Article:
Freelance education journalist Janet Murray offering a school-leaver the chance to train as a journalist by joining her as an apprentice.
Most new journalists nowadays are expected to have funded their own way through costly degrees and post-graduate qualifications. And even then they may find they need to work unpaid to gain more experience before landing a job.
Murray plans to pay the successful candidate £6.08 an hour for 30 hours a week to work alongside her over a 40-week period. Working with Harlow College, it is also hoped they will sit an NCTJ journalism qualification funded by the college.
Murray has been a freelance journalist for over ten years, writing mainly for nationals including the Guardian, Independent, Independent on Sunday, Telegraph, Express, Sunday Express, Sun and Daily Mail.
She said: "I feel really strongly about the need to offer opportunities to young people to get 'hands on' job experience, particularly in a competitive field like journalism.
'Traditionally, training on the job was commonplace in journalism, but it has evolved into a largely graduate-entry profession, making it really tough for some young people to get a foot on the ladder.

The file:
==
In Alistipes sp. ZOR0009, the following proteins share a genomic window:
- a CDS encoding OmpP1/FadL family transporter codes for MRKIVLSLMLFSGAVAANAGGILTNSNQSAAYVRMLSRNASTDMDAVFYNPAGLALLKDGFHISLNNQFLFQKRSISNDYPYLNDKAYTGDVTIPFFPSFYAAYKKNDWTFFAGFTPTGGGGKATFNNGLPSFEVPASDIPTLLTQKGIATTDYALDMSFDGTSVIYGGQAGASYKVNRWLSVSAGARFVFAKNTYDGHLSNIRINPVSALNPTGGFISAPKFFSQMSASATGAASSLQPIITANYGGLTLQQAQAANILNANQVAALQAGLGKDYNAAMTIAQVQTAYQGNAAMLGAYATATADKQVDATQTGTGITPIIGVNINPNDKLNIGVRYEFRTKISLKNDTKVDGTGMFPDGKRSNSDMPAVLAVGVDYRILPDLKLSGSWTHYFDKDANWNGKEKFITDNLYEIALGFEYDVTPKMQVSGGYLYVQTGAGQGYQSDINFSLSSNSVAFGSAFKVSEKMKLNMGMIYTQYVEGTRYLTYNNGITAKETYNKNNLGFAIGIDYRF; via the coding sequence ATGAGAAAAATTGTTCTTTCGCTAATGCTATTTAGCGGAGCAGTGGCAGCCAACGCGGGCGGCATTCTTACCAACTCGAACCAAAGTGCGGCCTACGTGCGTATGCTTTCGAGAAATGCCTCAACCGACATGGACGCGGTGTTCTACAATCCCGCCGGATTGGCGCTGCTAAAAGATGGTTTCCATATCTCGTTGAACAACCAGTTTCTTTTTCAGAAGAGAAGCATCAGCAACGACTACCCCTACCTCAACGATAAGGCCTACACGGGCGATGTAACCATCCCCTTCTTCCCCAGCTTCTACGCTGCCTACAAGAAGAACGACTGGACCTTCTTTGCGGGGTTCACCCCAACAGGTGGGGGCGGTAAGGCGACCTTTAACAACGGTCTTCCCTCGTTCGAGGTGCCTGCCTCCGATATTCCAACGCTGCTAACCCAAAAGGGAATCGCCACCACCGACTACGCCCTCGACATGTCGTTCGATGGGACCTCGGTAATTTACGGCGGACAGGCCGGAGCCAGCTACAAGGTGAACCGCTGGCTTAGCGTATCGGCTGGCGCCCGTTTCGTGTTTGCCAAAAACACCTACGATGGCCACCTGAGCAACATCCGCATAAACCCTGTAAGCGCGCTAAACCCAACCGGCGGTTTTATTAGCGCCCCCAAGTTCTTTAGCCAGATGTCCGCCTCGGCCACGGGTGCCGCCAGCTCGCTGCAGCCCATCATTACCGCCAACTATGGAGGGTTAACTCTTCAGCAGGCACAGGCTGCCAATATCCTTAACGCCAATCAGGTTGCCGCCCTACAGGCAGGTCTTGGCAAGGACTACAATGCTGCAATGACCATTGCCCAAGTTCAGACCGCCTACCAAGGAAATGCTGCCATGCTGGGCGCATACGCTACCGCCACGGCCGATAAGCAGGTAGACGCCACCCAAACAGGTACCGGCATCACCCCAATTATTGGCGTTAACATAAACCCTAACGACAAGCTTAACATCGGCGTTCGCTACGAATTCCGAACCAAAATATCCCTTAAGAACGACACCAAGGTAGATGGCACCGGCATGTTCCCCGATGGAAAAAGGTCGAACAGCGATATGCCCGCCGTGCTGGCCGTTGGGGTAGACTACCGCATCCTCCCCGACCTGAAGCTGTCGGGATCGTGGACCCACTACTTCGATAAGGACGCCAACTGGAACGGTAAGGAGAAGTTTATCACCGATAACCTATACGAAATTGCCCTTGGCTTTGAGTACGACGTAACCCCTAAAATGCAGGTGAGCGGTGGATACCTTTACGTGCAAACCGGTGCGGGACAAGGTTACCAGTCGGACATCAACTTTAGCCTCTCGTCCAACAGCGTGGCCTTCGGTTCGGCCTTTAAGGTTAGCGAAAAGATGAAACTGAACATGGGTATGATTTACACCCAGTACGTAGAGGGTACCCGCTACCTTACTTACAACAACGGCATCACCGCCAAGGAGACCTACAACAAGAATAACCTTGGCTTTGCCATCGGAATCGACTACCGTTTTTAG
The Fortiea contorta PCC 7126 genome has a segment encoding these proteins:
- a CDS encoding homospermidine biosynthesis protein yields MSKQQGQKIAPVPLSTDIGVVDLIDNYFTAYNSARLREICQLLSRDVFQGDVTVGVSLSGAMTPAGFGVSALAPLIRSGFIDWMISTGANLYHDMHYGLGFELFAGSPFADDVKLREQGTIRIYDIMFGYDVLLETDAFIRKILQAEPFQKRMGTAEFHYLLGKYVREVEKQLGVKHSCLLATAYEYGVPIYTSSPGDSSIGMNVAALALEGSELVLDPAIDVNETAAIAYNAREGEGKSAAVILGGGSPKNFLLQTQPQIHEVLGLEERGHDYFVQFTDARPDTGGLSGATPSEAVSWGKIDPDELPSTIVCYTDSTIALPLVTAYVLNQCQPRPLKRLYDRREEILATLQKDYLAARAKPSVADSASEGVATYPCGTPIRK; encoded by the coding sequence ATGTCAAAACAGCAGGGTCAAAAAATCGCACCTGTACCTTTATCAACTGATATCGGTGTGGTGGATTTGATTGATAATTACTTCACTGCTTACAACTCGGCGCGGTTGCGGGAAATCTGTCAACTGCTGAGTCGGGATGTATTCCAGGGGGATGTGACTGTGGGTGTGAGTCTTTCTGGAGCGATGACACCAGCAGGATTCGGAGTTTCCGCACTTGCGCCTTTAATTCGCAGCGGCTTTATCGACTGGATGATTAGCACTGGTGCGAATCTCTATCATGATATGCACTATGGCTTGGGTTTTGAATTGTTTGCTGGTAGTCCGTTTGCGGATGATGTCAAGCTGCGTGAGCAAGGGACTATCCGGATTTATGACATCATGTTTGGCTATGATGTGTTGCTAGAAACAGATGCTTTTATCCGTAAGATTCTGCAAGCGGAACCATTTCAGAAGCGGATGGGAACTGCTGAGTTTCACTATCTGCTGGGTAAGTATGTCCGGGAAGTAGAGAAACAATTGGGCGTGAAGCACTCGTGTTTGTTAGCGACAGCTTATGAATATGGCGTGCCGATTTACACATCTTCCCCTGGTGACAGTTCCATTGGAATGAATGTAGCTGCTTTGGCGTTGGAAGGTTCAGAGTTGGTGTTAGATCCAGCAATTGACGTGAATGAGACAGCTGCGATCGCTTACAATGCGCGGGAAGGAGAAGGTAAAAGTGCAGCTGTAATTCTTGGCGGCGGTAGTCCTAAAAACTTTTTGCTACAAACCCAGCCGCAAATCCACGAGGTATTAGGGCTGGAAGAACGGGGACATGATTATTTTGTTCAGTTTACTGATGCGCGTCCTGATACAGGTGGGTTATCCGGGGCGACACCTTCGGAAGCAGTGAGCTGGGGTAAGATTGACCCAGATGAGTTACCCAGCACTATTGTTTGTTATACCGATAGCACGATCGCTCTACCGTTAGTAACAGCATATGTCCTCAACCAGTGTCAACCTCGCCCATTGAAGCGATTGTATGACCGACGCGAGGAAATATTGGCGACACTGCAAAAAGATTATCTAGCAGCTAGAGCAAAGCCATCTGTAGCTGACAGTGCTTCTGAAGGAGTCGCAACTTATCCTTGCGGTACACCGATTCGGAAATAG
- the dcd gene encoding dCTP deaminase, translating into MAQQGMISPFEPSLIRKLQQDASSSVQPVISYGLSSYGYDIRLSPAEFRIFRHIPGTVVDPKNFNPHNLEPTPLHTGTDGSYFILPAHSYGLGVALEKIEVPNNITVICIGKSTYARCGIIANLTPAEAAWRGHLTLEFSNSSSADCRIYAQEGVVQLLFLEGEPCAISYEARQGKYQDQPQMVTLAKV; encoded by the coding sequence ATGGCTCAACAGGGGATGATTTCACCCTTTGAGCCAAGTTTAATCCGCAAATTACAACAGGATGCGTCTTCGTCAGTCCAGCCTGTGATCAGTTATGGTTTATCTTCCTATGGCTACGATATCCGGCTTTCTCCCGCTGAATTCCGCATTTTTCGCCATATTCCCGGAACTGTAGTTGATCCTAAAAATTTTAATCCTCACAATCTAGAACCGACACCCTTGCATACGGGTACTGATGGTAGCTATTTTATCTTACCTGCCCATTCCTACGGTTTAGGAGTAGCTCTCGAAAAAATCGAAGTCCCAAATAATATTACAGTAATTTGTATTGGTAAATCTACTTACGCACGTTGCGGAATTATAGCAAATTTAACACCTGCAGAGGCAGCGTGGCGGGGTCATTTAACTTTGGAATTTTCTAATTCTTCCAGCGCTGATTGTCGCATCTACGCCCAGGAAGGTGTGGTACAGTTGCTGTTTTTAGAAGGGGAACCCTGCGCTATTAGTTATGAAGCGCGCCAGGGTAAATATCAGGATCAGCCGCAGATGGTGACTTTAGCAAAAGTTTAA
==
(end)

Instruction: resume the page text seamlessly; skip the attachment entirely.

'By taking this step, I'm hoping others in the industry will think about growing their own talent through apprenticeships, particularly national newspapers, many of which seem to cherry pick from the top graduates at the moment.
'I believe we all have a responsibility to develop the skills of the next generation, so by doing this, I'm putting my money where my mouth is."
As well as writing, Murray's portfolio of work includes: copywriting, media training, commissioning, editing, speaking and lecturing.
The apprenticeship is open to anyone who thinks they have the right qualities and experience and selection will involve a two-day process including a series of written tests.
The position is being advertised via the National Apprentice Service's website.